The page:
In Shift, New York Gov. Cuomo To Allow Limited Use Of Medical Marijuana


Joining a growing list of states that have loosened restrictions on marijuana, New York Gov. Andrew Cuomo will allow limited use of the drug by those with serious illnesses, the New York Times report. The shift by Cuomo, long has resisted legalizing medical marijuana, comes as Colorado and Washington State have legalized marijuana for recreational use. Cuomo's plan will be far more restrictive than the laws in Colorado or California, where medical marijuana is available to people with conditions as mild as backaches. It will allow just 20 hospitals state to prescribe marijuana to patients with cancer, glaucoma or other diseases that meet standards to be set by the New York State Department of Health.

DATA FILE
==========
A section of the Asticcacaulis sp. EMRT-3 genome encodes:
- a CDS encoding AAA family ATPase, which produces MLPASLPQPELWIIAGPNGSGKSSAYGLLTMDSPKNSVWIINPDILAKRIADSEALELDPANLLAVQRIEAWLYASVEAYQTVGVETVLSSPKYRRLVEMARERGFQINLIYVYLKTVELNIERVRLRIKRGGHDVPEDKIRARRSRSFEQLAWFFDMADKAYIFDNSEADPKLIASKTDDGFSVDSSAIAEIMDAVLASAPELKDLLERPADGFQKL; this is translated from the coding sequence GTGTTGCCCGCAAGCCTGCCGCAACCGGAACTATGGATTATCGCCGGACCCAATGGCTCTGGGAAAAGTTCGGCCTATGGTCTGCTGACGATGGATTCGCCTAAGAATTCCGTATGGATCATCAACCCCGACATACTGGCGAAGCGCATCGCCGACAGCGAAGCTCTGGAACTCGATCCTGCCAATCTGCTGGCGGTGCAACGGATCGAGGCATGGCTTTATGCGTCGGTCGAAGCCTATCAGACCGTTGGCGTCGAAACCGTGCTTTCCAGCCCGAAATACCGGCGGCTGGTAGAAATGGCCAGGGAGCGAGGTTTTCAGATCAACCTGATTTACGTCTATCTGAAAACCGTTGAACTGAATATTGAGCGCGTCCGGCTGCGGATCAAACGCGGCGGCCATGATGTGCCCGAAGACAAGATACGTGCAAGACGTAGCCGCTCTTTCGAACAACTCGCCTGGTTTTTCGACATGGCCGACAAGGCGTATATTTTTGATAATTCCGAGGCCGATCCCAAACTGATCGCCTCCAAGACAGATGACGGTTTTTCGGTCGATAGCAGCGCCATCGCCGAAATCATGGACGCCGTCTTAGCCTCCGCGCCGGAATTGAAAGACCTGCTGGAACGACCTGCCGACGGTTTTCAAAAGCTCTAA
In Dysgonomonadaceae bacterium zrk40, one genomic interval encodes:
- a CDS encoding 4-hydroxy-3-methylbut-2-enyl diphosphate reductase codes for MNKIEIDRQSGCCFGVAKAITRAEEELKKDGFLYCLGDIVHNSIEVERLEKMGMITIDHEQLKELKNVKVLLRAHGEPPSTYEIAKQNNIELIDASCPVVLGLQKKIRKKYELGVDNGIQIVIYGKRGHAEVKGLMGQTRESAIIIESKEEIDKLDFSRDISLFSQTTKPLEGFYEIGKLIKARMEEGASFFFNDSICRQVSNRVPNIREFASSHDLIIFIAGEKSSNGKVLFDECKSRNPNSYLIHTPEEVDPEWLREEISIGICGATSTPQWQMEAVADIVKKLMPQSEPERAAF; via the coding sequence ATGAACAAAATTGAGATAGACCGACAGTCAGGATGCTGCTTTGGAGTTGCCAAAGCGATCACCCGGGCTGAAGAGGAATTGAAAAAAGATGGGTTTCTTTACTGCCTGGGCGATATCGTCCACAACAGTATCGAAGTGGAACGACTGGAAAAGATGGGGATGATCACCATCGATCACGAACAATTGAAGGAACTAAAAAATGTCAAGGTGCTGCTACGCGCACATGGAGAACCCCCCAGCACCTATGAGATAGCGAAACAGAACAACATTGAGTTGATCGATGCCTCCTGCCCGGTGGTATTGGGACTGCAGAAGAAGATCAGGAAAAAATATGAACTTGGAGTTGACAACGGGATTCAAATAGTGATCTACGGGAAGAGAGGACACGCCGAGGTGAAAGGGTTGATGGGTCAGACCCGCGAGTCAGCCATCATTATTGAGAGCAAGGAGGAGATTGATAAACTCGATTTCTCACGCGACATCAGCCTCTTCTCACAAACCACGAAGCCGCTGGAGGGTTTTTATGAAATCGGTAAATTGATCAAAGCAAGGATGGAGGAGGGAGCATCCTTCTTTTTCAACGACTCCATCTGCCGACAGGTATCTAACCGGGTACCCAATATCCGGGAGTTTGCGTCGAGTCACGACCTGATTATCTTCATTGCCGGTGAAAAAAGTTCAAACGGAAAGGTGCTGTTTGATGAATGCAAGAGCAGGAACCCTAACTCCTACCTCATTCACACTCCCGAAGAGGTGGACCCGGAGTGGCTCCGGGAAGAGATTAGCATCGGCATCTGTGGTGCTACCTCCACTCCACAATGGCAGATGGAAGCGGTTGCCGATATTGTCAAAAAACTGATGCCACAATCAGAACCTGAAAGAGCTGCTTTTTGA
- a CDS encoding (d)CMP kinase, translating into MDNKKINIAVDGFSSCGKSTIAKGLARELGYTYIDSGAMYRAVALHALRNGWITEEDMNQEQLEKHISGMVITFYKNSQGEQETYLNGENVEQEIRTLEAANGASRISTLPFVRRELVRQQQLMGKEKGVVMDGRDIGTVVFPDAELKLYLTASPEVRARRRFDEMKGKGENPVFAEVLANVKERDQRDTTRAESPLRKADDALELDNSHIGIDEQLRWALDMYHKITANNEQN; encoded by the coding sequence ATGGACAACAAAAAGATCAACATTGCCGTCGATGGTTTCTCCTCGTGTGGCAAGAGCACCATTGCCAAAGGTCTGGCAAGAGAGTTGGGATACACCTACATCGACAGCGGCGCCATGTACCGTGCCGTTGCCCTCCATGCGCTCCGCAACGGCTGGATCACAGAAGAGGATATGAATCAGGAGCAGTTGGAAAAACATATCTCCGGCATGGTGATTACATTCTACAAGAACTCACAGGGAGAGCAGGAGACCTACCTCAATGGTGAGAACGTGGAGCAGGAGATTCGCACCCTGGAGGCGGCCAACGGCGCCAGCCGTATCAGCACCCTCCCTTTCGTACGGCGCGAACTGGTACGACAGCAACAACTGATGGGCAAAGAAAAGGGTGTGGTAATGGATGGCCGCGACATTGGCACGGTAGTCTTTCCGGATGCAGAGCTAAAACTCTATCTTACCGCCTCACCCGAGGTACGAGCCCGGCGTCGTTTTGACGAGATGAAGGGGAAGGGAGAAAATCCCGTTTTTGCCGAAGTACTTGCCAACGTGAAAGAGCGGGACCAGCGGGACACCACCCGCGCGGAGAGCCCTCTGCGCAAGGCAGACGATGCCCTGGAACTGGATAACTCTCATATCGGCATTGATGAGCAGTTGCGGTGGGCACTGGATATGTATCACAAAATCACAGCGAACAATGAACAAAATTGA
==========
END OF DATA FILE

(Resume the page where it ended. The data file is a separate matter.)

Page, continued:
Cuomo's measure moves New York, long one of the nation's most punitive states for those caught using or dealing drugs, a significant step closer to policies being embraced by marijuana advocates and lawmakers elsewhere. New York hopes to have the infrastructure in place this year to begin dispensing medical marijuana, although it is too soon to say when it will actually be available to patients. In neighboring New Jersey, m medical marijuana was approved by former Gov. Jon Corzine but was put into effect only after Gov. Chris Christie set rules limiting its strength, banning home delivery, and requiring patients to show they have exhausted conventional treatments. The first of six planned dispensaries has already opened. Cuomo's action comes as advocates for changing drug laws have stepped up criticism of New York City's stringent enforcement of marijuana laws, which resulted in nearly 450,000 misdemeanor charges from 2002 to 2012.

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